Mercer University School of Medicine opened its first rural clinic and has also recruited from the region.
Not having access to a medical facility during a pandemic can be a nightmare. Former US president Jimmy Carter helped deliver a medical facility in his hometown in Georgia. The town's medical facility had been shut down for four months, leaving the town of Plains without a local healthcare provider, reported WABE. Jimmy Carter might be over 90 years old but he still fights for his hometown. The former president rallied representatives of the Mercer University School of Medicine and had them open a new clinic in Plains. It is also the first rural clinic that's managed by the university.
Dr. Jean Sumner, who is the dean of the School of Medicine, said Carter had pushed for a facility in his hometown. Sumner revealed that Carter, a Mercer Trustee, was “was very involved’’ and “he opened the door” for the entire operation. The former president had called the university president and talked about the need for health care in the town. He and his wife, Rosalynn, had also met with representatives of Mercer and Waycross-based Global Partnership for Telehealth, the company supplying telehealth services at the clinic.
Sumner said the main aim of the clinic “is to bring quality primary care services to rural Georgia. We don’t need to rescue rural Georgia. We want to help rural Georgia rescue themselves.” The Mercer University School of Medicine has recruited local physicians and nurse practitioners for the Mercer Medicine Plains clinic. The facility offers comprehensive primary care services as well as specialty care and mental health services through both in-person and telehealth consultation. On-site services will include primary care, internal medicine, OB/GYN, marriage and family therapy and counseling, lab, and X-ray. The facility will also provide additional access to cardiologists, pulmonologists, endocrinologists, and all other specialists that are offered at Mercer Medicine in Macon. The Plains clinic is set up in a refurbished building.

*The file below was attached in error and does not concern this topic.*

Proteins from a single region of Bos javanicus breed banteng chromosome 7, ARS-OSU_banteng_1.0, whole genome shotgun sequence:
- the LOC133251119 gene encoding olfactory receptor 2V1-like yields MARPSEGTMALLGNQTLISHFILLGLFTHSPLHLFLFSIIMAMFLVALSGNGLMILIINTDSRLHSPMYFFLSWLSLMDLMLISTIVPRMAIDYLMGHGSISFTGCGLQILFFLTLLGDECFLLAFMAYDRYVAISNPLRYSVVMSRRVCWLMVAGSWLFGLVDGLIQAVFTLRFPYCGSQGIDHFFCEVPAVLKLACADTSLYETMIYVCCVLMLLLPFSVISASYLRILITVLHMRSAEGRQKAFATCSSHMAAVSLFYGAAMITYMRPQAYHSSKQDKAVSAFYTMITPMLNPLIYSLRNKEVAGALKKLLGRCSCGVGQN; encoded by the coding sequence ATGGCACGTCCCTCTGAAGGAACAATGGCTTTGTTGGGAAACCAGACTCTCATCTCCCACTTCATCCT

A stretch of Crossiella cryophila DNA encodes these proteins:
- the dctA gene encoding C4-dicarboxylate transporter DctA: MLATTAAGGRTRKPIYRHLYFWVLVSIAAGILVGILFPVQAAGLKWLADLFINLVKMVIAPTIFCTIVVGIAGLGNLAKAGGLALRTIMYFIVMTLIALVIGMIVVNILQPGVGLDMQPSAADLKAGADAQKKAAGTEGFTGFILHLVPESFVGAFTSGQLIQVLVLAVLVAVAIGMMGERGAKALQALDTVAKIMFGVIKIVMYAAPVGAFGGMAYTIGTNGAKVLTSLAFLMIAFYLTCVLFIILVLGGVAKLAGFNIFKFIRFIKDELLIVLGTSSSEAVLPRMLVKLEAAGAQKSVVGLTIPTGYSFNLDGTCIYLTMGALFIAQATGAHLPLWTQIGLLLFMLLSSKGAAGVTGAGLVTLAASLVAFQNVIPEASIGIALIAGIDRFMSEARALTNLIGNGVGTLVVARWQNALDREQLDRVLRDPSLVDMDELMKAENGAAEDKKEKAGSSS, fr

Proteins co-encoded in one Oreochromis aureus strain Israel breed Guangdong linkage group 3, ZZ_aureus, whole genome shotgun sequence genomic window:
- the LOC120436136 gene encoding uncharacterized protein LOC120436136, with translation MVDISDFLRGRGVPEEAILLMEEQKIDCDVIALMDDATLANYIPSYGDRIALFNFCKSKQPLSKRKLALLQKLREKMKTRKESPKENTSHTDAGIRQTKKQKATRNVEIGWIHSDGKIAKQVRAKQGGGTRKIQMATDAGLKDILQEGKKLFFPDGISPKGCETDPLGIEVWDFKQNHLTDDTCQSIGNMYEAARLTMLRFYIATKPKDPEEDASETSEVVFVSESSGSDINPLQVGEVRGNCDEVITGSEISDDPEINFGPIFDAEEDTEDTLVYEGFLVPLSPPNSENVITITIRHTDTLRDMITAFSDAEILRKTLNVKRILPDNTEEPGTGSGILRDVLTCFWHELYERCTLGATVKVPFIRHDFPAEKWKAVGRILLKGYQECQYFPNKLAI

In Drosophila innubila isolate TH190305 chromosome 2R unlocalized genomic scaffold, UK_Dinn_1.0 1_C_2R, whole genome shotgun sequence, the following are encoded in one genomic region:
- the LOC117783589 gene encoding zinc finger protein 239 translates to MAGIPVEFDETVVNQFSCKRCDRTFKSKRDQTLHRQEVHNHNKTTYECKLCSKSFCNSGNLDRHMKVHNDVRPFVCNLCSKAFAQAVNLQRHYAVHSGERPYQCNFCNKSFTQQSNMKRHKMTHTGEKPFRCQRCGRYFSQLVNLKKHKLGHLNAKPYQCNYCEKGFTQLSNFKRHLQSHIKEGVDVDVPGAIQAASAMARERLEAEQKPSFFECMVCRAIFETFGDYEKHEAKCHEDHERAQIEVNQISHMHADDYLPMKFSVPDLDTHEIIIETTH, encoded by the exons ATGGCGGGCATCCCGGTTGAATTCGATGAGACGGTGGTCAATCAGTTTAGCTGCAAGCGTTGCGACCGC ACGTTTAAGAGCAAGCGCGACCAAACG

“There is no more challenging profession than that of a rural physician, but there is also no more meaningful role in all of the health care,” said Dr. Sumner. “Mercer University School of Medicine only accepts Georgia residents, and all students recognize that our mission is rural and underserved Georgia. Our faculty, staff, and students take our commitment to that mission very seriously, and Mercer Medicine Plains is an excellent model of that mission at work.”
“Our goal in these clinics is to create a model that’s sustainable, not only individually, but that could be replicated and could be sustained across the state,” said Charles Duffey, chief operating officer of Mercer Medicine during the opening of the clinic in 2018, reported The Telegraph. “And really the best way we can do that is to remove the administrative burden from the physician, centralize it in our 27-provider practice in Macon, and allow them just to practice medicine. And I believe that we’ve done that effectively here.”
With the pandemic ravaging America, access to healthcare has become a matter of survival. More than 250,000 people have died from coronavirus in America, with Georgia accounting for more than 9,000 deaths. Earlier this year, Jimmy Carter and his wife Rosalynn Carter called on the American people to wear masks to help save lives. As we reported, the pair posted an image wearing masks on Twitter. Jimmy Carter, who was born in Plains and continues to live there, is a source of inspiration and pride for the farm country. Along with Rosalynn, Carter has helped build more than 4,000 homes over the span of 36 years they have been involved with Habitat for Humanity. He also regularly teaches Sunday School at the Maranatha Baptist Church of Plains.
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